Alex Hales provides timely reminder of ability as Jason Roy’s struggles continue in The Hundred


Another poor knock by Jason Roy will have perhaps stung even more given the England opener had earlier seen Alex Hales provide another timely reminder of his ability and power.

Roy, a pivotal part of England’s white-ball successes over recent years, has had a horrid summer, scoring 76 runs in six Twenty20 internationals and just 30 across five innings for the Oval Invincibles in The Hundred.

In contrast, Hales is a batter at the peak of his powers, reminding everyone with a blistering 59 off 29 balls for Trent Rockets on Wednesday.

While it is unclear if England would recall for Hales, who has not played since March 2019 because of off-field issues, it is becoming hard to ignore his persistent and loud knocking at the door, especially with Roy’s lack of form.

Speaking in February 2020, then-England captain Eoin Morgan said “there was a breakdown in trust between Alex and the team” and “a considerable amount of time” was needed to regain that trust.

Hales, who has scored 1,644 runs in 60 T20 internationals, has amassed run after run away from England and has said “the last three years have probably been the best I’ve played in T20 cricket”.

He has scored 1,502 runs in the last three Big Bash League tournaments in Australia – where October and November’s T20 World Cup will take place – at average of 36.63 and a strike-rate of 152.33.

The 33-year-old has 209 runs in five innings in this year’s Hundred, on the back of averaging 44.38 in the Pakistan Super League for Islamabad United and 26.71 in the T20 Blast for Notts Outlaws.

When asked if he still harboured England aspirations after Rockets’ win over Northern Superchargers last week, Hales told BBC Sport: “I hope so – I feel in a really good place and like I’ve got a lot to offer in this format.”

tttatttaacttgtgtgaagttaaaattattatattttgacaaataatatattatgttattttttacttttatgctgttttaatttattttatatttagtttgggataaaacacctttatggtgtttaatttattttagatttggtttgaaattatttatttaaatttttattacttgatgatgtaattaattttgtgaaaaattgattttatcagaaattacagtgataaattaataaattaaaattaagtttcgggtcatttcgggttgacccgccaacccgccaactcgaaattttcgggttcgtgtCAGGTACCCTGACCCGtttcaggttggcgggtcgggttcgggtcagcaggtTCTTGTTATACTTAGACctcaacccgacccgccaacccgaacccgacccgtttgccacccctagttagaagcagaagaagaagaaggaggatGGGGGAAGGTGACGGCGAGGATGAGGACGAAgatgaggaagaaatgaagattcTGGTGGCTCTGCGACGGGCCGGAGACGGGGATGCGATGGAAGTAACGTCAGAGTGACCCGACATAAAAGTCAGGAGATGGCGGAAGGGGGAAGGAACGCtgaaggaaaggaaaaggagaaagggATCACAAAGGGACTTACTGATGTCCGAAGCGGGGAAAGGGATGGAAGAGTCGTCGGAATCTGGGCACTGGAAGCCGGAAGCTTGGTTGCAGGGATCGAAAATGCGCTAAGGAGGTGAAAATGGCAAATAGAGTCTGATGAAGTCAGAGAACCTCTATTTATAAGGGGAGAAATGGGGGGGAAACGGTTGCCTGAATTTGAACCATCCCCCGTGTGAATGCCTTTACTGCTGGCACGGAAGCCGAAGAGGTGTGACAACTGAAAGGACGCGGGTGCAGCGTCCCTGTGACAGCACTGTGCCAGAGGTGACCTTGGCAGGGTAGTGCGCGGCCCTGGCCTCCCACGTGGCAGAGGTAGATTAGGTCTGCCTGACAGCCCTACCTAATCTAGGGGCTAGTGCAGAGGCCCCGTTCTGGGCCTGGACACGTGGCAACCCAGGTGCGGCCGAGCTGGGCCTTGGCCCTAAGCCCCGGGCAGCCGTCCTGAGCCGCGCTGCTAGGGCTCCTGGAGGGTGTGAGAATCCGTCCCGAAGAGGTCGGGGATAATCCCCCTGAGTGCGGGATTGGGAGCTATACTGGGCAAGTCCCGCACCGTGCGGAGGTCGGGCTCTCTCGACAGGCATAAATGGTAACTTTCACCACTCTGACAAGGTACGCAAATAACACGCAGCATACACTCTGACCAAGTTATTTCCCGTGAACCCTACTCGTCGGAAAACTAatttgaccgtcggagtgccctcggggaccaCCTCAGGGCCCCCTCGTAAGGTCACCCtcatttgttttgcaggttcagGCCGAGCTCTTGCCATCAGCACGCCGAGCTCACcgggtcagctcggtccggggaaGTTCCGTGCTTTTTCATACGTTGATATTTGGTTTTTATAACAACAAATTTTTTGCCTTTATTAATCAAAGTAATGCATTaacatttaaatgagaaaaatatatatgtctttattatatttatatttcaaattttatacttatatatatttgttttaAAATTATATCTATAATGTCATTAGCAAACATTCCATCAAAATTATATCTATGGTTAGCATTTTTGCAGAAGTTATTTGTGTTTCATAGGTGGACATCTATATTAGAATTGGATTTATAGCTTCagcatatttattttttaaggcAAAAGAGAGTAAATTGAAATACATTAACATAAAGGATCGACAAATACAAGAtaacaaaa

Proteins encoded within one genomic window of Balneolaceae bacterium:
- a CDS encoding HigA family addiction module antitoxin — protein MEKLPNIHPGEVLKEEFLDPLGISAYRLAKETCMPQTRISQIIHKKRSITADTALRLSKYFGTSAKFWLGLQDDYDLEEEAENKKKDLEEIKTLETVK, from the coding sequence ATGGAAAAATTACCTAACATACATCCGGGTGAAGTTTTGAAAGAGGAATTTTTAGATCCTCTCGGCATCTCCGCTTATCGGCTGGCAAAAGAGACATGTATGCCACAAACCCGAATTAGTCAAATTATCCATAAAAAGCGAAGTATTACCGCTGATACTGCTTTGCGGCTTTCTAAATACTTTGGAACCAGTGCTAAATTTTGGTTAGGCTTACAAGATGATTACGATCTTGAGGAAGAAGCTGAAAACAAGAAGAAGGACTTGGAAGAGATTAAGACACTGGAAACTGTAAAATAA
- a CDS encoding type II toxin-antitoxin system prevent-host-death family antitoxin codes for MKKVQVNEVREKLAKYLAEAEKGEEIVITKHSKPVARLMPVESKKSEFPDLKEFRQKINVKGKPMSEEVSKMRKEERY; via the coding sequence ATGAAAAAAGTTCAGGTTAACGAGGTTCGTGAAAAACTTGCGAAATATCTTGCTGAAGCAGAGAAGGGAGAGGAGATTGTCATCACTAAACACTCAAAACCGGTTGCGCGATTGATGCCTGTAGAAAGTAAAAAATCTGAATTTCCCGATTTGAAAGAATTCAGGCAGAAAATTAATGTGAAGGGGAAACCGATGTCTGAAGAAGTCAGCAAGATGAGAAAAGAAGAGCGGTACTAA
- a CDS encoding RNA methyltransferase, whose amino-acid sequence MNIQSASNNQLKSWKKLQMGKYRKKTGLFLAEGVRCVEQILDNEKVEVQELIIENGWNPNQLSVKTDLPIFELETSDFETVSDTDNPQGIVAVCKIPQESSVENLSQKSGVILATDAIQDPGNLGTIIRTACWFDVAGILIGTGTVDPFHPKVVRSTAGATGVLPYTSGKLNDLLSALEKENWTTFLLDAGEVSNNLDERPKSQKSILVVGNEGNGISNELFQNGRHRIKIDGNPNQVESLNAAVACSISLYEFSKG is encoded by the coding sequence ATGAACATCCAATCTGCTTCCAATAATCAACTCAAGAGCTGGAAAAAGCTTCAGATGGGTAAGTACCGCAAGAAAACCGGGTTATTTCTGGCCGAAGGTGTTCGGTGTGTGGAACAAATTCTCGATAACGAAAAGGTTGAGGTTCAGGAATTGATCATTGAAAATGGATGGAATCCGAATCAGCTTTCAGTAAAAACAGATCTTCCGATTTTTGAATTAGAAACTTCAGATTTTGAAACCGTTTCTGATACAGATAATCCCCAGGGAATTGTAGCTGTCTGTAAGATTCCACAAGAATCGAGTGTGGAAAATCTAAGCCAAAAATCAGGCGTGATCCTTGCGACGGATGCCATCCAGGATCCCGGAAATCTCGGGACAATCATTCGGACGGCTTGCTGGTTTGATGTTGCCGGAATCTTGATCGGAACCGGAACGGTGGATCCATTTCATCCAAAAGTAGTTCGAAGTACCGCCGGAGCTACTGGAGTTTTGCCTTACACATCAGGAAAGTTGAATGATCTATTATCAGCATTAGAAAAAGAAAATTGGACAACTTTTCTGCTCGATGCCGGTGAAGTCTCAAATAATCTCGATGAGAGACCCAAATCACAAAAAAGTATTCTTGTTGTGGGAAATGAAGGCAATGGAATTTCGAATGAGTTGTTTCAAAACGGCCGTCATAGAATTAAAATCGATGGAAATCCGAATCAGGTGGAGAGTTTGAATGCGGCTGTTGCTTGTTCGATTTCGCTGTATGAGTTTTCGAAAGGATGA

Speaking after Wednesday’s game, Morgan, who was working for Sky Sports, said: “His quality has been never been a question. It is whether the team would like him in the side and whether the captain and coach trust him.

“He’ll go into a pool of players with the likes of Will Jacks, Phil Salt and Will Smeed. There is no doubt that he is extremely destructive and a match-winner.”

England Test bowler James Anderson told BBC Sport that captain Jos Buttler and head coach Matthew Mott will “be looking at him”, while former batter and Sky Sports pundit Mark Butcher said: “Hales keeps doing it. If England need someone he is your man, without any question.”

When appointed in May, England’s director of men’s cricket Roy Key said: “I will have to speak to the people involved in that decision but I would have Alex Hales available for selection.

“He has done his time.”

Hales’ latest knock was a fine example of where his game is at – there was brutal power, with one six landing on the roof at Trent Bridge, but also touch and guile to rotate the strike.

However, he is not the only player capable of replacing Roy if England do decide to make a change.

The Hundred has seen two centuries this year and both have come from up-and-coming English talent in Birmingham Phoenix’s Smeed and Oval Invincibles’ Jacks.

At 20, Smeed is raw but has featured for England Lions – their B team – in one-day internationals against South Africa this summer, while Jacks, 23, has been a regular part of that set-up over the past few years.

Morgan said Smeed’s century would “make him a domestic hero” and that Jacks has “been exceptional and he strikes the ball like an international player,” while his off-spin, a facet that neither Hales or Smeed offer, is “definitely a plus”.

England often like to promote from within their squad though, particularly before major tournaments, meaning Lancashire and Manchester Originals’ Salt could be the beneficiary if Roy is dropped.

Salt was England’s solution when Ben Stokes suddenly retired from ODIs in July, and has played in eight ODIs and four T20s for England over the past 13 months.

They also have the option of promoting Hales’ Rockets opening parter Dawid Malan, who told BBC Sport, “I probably do my best work when I’m opening the batting,” or Jonny Bairstow, who are both regulars in the T20 side.

Whether or not England will make the call to drop Roy remains to be seen, but there is a long queue starting to form at the door.


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